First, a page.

The research in the ICF domain with applications to the large scale laser facilities that are under construction on the site of CEA/CESTA, LIL, PETAL and LMJ, constitutes the main objective of the plasma group. This work is realized in the context of HiPER project, the direct drive scheme on the LMJ and the fast ignition on PETAL.
Reference target design for the HiPER project
Since 2007 the plasma group takes a significant contribution into the preparation and execution of the HiPER project. It is dedicated to the definition of an international facility for the inertial fusion energy driven by laser. The project was started in April 2008 and the group participates in three working packages : target design, laser plasma interaction experiment and fundamental physics. During the first year of the project, we studied the performances of the HiPER baseline target. We highlighted the importance of the radiative transport in the final fuel assembly, analysed the robustness and the stability of the target and we produced quantitative specifications that contribute to the technical specifications of the future facilities (in collaboration with S. Atzeni, Rome and J. Honrubia, Madrid).
Thermonuclear shock ignition
Shock ignition is a variant of the fast ignition scheme where a spherical target shell is first compressed by laser pulses with a low implosion velocity and then a small part of the central fuel is ignited by an additional laser pulse. In this case, the ignition energy is transmitted to the central part of the target by a strong converging shock produced by a laser pulse delivered at the end of the implosion stage.
The studies performed in 2008 and 2009 were focused on implementation of this scheme to the HiPER baseline target. We defined the laser pulse characteristics in terms of the laser power and the shock timing to achieve the ignition. It is shown that the power of 160 TW is sufficient to produce a thermonuclear gain of 80 and the shock launching window is as large as 250 ps. These performances are easily achievable on the LMJ or NIF class laser facilities. Preliminary studies show that asymmetry of the laser ignition pulse have a little effect on the ignition conditions.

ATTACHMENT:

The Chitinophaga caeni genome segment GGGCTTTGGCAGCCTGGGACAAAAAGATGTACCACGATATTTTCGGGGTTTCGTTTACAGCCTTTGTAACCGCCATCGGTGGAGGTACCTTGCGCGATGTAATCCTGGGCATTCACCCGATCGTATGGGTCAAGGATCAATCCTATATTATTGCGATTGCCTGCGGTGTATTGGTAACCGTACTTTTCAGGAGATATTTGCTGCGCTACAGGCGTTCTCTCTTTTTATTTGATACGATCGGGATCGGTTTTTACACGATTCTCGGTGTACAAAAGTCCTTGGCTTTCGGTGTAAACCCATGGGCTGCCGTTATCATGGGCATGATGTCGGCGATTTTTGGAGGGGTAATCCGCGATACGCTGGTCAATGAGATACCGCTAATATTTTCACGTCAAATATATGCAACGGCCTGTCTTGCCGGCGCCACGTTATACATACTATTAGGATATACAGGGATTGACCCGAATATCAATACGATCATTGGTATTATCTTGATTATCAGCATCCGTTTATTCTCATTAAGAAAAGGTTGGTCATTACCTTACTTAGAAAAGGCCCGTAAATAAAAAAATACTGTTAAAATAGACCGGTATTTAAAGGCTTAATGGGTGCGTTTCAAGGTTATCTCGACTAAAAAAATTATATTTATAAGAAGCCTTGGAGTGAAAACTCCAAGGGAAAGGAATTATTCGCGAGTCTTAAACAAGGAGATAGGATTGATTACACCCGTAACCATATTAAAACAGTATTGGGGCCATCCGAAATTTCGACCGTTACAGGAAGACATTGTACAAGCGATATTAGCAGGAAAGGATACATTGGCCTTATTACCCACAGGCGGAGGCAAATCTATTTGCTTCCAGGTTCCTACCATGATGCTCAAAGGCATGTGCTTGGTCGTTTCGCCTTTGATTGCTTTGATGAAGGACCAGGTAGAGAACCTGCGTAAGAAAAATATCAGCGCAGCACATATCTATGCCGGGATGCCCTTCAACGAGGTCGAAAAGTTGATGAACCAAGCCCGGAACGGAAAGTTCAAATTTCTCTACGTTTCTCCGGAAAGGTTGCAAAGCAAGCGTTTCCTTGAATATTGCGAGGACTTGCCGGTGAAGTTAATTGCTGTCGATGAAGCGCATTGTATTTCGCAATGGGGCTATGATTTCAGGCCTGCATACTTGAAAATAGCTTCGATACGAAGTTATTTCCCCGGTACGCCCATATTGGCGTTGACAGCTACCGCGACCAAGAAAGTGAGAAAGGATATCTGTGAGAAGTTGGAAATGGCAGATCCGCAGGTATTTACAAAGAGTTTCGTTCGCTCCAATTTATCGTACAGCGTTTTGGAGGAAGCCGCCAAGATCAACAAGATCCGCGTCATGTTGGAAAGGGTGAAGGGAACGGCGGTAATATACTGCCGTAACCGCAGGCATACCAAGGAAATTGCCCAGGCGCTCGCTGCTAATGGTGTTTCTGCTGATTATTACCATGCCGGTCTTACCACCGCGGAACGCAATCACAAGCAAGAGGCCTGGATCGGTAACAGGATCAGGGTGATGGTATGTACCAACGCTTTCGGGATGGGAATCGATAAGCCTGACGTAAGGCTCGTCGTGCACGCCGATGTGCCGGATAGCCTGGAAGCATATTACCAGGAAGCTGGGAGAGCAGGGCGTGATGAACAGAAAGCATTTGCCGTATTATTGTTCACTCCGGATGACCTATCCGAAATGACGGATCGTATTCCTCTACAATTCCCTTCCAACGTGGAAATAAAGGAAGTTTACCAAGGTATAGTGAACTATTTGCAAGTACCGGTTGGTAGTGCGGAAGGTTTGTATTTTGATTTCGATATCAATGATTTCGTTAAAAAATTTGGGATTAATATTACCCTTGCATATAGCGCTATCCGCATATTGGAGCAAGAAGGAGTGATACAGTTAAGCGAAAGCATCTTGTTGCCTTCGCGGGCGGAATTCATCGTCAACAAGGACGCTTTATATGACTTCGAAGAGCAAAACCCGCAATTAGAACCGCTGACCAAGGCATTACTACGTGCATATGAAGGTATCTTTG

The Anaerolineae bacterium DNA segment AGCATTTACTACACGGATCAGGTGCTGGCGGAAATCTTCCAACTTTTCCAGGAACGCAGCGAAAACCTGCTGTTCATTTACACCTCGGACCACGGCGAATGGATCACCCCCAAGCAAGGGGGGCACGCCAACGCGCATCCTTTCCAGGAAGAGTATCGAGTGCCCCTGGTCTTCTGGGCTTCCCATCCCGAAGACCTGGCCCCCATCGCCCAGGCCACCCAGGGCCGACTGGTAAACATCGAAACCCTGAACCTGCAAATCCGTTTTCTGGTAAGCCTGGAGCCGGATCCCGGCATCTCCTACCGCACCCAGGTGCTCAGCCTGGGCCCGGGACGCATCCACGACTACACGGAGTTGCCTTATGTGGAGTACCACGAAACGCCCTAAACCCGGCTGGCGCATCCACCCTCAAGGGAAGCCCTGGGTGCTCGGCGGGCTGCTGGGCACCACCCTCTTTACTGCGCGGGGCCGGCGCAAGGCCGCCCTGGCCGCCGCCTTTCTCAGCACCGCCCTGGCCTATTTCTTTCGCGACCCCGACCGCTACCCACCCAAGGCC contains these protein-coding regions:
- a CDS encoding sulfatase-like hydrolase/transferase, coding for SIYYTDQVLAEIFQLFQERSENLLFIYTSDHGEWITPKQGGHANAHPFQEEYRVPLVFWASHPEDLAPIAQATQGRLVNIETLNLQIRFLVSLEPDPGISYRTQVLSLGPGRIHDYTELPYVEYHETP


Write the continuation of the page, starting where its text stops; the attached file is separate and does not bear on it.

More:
The low mode perturbations due to laser irradiation non-uniformities were studied for the baseline HiPER target. 2D axisymmetric CHIC simulations of the perturbed target show that l = 12 mode remains dominant until the stagnation time. Safety factors have been defined to quantify targets sensitivity to low modes asymmetry and a target classification is established in the energy/power diagram. The high mode perturbations due to the target surface roughness have been studied by using the ablative Rayleigh-Taylor instability (ARTI) linear theory, the PERLE linear stability code simulations and the 2D simulations with the CHIC code showing an early nonlinear stage of the instability development. This nonlinear stage was delayed and more stable target design was found using an adiabat shaping scheme. We have also studied the dynamics and stability of moderated atomic number ablators (in collaboration with J. Sanz, Madrid). Double ablation front structures have been characterized for different materials. The analytical model confirmed by the simulations with the PERLE and CHIC codes, is showing a significant role of the radiative flux in the formation of such structures. The ARTI growth rates show a stabilisation at long wavelengths, which is very different from the one observed in classical ablators such as plastic.
Energy transport by energetic electrons
The success of fast ignition by the relativistic electron beam depends on the energy conversion efficiency from laser to electrons, on the electron transport and energy deposition in a strongly compressed matter. We have studied these issues in three experimental campaigns, carried out at the LULI and RAL laser facilities. The effect of the laser prepulse on the electron production was studied at LUIL. To study the transport efficiency, the targets have been compressed by shock waves in a planar geometry on the LULI2000 laser and in a convergent geometry at the RAL facility.